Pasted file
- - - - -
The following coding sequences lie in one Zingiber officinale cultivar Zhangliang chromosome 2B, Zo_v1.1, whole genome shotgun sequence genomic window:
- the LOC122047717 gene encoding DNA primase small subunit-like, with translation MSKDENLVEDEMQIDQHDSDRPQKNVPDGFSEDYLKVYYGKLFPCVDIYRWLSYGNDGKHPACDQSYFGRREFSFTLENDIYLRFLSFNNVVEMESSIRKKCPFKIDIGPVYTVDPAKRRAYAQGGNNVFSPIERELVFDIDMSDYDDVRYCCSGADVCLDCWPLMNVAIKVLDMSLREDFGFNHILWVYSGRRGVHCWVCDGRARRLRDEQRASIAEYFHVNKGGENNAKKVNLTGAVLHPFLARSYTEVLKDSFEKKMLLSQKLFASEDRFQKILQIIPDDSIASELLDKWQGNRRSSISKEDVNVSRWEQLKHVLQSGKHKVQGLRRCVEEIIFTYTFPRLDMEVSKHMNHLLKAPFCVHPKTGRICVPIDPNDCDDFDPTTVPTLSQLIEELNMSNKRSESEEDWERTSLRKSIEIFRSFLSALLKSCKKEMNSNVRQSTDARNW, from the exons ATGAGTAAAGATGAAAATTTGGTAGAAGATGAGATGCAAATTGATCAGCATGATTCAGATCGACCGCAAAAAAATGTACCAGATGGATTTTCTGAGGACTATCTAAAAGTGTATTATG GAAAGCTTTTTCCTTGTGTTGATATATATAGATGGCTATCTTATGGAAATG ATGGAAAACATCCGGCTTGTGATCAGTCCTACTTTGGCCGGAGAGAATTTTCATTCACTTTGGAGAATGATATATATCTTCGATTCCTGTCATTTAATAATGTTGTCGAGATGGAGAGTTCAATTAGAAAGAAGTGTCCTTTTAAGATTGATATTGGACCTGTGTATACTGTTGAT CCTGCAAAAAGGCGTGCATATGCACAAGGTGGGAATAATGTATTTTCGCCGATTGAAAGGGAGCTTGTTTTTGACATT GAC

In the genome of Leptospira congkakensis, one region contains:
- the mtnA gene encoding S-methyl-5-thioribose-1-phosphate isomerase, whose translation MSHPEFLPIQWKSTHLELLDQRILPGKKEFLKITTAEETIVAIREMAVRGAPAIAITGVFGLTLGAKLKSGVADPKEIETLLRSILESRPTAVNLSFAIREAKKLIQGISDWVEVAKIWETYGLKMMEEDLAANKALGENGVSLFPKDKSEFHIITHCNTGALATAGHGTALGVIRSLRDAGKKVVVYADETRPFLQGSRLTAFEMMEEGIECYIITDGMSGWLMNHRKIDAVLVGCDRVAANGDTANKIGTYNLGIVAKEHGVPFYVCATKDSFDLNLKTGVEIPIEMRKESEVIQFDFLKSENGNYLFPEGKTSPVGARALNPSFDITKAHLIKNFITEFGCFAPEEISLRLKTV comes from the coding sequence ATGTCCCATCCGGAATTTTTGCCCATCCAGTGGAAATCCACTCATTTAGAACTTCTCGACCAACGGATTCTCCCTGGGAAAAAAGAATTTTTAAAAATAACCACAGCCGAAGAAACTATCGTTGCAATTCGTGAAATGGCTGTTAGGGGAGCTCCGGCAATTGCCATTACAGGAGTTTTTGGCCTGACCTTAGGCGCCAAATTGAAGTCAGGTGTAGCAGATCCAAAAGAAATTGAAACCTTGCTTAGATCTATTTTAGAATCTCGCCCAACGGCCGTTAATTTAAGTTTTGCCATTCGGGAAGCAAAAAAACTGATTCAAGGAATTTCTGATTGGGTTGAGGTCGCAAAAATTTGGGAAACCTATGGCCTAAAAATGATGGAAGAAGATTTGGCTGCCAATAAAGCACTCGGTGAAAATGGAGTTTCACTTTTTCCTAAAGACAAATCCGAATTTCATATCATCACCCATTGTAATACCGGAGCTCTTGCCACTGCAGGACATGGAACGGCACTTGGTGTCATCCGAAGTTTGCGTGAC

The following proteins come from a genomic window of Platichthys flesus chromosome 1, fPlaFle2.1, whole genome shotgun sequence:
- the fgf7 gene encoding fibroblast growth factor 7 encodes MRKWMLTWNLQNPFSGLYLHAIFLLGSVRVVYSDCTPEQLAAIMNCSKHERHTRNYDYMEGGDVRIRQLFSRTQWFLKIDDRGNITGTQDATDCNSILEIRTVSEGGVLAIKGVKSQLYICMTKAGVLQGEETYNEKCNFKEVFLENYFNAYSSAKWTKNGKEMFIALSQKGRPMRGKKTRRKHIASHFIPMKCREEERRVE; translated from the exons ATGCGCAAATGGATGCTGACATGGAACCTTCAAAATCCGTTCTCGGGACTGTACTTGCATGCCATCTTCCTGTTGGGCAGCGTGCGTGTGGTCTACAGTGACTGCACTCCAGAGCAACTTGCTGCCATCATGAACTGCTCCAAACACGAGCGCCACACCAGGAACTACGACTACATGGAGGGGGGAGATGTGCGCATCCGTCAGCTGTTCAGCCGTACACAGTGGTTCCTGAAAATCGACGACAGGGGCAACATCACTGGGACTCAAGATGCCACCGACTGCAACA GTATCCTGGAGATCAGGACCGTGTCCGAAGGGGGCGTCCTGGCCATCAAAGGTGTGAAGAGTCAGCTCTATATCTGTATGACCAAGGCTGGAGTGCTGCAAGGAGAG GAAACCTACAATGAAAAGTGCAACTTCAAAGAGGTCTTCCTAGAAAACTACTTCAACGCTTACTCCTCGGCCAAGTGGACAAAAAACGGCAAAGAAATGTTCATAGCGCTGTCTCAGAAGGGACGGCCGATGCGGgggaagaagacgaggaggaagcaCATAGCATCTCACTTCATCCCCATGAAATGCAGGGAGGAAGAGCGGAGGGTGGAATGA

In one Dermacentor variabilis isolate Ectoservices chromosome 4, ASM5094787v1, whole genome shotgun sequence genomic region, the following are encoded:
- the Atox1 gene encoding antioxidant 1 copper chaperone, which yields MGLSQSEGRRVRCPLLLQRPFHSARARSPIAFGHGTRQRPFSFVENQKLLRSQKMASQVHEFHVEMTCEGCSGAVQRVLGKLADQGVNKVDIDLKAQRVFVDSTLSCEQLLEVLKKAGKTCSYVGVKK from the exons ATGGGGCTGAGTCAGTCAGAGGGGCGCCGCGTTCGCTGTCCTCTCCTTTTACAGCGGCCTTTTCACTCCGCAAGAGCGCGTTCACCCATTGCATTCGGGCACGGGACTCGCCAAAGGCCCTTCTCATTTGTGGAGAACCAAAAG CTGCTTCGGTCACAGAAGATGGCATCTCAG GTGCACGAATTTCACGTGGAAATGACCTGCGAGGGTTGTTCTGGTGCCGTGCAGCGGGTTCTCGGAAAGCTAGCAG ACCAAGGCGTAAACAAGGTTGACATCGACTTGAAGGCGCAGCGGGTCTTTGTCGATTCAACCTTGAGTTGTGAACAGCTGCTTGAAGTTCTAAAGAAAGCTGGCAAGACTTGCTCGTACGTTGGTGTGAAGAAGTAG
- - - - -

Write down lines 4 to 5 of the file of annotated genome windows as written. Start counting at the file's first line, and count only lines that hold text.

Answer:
- the mtnA gene encoding S-methyl-5-thioribose-1-phosphate isomerase, whose translation MSHPEFLPIQWKSTHLELLDQRILPGKKEFLKITTAEETIVAIREMAVRGAPAIAITGVFGLTLGAKLKSGVADPKEIETLLRSILESRPTAVNLSFAIREAKKLIQGISDWVEVAKIWETYGLKMMEEDLAANKALGENGVSLFPKDKSEFHIITHCNTGALATAGHGTALGVIRSLRDAGKKVVVYADETRPFLQGSRLTAFEMMEEGIECYIITDGMSGWLMNHRKIDAVLVGCDRVAANGDTANKIGTYNLGIVAKEHGVPFYVCATKDSFDLNLKTGVEIPIEMRKESEVIQFDFLKSENGNYLFPEGKTSPVGARALNPSFDITKAHLIKNFITEFGCFAPEEISLRLKTV comes from the coding sequence ATGTCCCATCCGGAATTTTTGCCCATCCAGTGGAAATCCACTCATTTAGAACTTCTCGACCAACGGATTCTCCCTGGGAAAAAAGAATTTTTAAAAATAACCACAGCCGAAGAAACTATCGTTGCAATTCGTGAAATGGCTGTTAGGGGAGCTCCGGCAATTGCCATTACAGGAGTTTTTGGCCTGACCTTAGGCGCCAAATTGAAGTCAGGTGTAGCAGATCCAAAAGAAATTGAAACCTTGCTTAGATCTATTTTAGAATCTCGCCCAACGGCCGTTAATTTAAGTTTTGCCATTCGGGAAGCAAAAAAACTGATTCAAGGAATTTCTGATTGGGTTGAGGTCGCAAAAATTTGGGAAACCTATGGCCTAAAAATGATGGAAGAAGATTTGGCTGCCAATAAAGCACTCGGTGAAAATGGAGTTTCACTTTTTCCTAAAGACAAATCCGAATTTCATATCATCACCCATTGTAATACCGGAGCTCTTGCCACTGCAGGACATGGAACGGCACTTGGTGTCATCCGAAGTTTGCGTGAC

The following proteins come from a genomic window of Platichthys flesus chromosome 1, fPlaFle2.1, whole genome shotgun sequence: